Our next title is an older yet still challenging game from the Assassin’s Creed universe, the 2014 release Unity. The benchmark results show that AMD’s latest card still struggles heavily with the depth of field effect in our test scene, with precipitous frame-rate drops each time it occurs. That drags the Radeon 7 back to fourth place, with the RTX 2080 boasting an 18 per cent lead at 1080p and 1440p. The Radeon 7 does improve slightly at 4K, as AMD’s greater driver overhead becomes less of a problem, but the RTX 2080 retains a 15 per cent advantage.
AC Unity: Ultra High, FXAA
Our first win for the Radeon 7 over the RTX 2080 comes in a game that has traditionally been kinder to AMD hardware: Battlefield 1. In our run through the war-torn trenches of no man’s land, the Radeon 7 manages 177fps at 1080 – more than enough to make use of a high-refresh rate 144Hz monitor and a few frames abreast of the RTX 2080. The AMD card’s lead extends to six per cent over the RTX 2080 at 1440p and eight per cent at 4K, with the Radeon 7 delivering frame-rates of 142fps and 85fps at the two resolutions respectively. We haven’t tested Battlefield V, but as a general rule of thumb you can expect roughly a 33 percent drop in frame-rates in the newer game on the same cards.
Battlefield 1: Ultra, TAA
The Radeon 7’s victory is sadly short-lived, with our tests in 2013’s Crysis 3 showing the RTX 2080 leading the new AMD card by 12 per cent at 1080p, likely due to higher CPU utilisation by AMD’s drivers compared to Nvidia’s. However, as we step up the resolution, the Radeon 7 does get closer to the mark, with the RTX 2080’s lead narrowing to eight per cent at 1440p and 4K. It’s worth noting that the GTX 1080 Ti also performs well here, often beating out the RTX 2080 by a narrow margin.
Crysis 3: very high, SMAA T2X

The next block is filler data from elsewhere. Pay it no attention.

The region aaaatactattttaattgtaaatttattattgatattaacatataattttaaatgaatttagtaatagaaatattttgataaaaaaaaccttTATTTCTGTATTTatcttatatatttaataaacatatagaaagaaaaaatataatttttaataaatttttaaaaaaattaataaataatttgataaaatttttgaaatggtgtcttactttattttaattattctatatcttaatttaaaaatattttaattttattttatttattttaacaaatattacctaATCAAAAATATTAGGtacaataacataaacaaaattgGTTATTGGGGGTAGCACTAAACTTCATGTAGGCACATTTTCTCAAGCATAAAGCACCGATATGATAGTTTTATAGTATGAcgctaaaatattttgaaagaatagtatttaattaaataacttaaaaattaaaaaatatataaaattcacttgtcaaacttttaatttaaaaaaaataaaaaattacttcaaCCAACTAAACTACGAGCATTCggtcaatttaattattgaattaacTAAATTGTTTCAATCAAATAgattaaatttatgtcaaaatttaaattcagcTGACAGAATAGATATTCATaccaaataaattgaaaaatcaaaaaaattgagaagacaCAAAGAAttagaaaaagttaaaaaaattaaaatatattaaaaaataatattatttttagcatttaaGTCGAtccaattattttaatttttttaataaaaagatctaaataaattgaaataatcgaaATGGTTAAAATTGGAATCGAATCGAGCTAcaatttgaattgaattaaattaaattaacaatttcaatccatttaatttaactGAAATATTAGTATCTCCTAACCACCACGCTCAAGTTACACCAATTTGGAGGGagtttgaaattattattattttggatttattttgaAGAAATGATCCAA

Far Cry 5
Far Cry 5 is one of the newer games in our tests, offering a good blend of advanced graphical effects without tanking frame-rates as much as Ghost Recon Wildlands at its highest preset. Although the Radeon 7 dips lower than its Nvidia competition, it still manages a respectable third-place result at 1080p and 1440p, right behind the GTX 1080 Ti. The 133fps result at 1080p and 101fps average at 1440p mean that you can make good use of high refresh rate monitors with this card. However, the Radeon 7 gives its best showing at 4K where it effectively equals the RTX 2080 at 60fps.
Far Cry 5: Ultra, TAA
Far Cry Primal
Far Cry Primal was released in 2016, re-using the map from Far Cry 4 and switching to a novel pre-history setting – a trick Ubisoft would echo with Far Cry New 5 and Far Cry New Dawn two years later. Relative performance here is broadly similar to that of Far Cry 5, with the Radeon 7 a few steps behind the GTX 1080 Ti and RTX 2080 at 1080p and 1440p. At 4K, the Radeon 7 draws level to come up with an average just a hair below 60fps.
Far Cry Primal: Ultra, SMAA
Ghost Recon Wildlands
The most challenging test in our benchmark suite is Ghost Recon Wildlands, which comes with a ridiculous ultra preset that can take down even the fastest graphics cards on the market today. The RTX 2080 wins out against the Radeon 7 at every resolution here, with the AMD card getting closer and closer as the resolution is ramped up: it’s a 13 per cent win for the RTX 2080 at 1080p, nine per cent at 1440p and just two per cent at 4K. The GTX 1080 Ti is in second place throughout the tests as well.
Ghost Recon Wildlands: Ultra, TAA
Rise of the Tomb Raider
While Rise of the Tomb Raider’s benchmark isn’t a great predictor of in-game frame-rates, it is still a useful test of relative graphics card performance. The Radeon 7 continues its not-so-winning ways here, coming ahead of the RTX 2070 but behind the RTX 2080 at each resolution tested. The RTX 2080 is eight per cent faster than the Radeon 7 at 1080p, narrowing to a six per cent lead at 1440p and three per cent at 4K. The RTX 2080 isn’t even the greatest card in this test either, as the GTX 1080 Ti turns in a better performance at every occasion.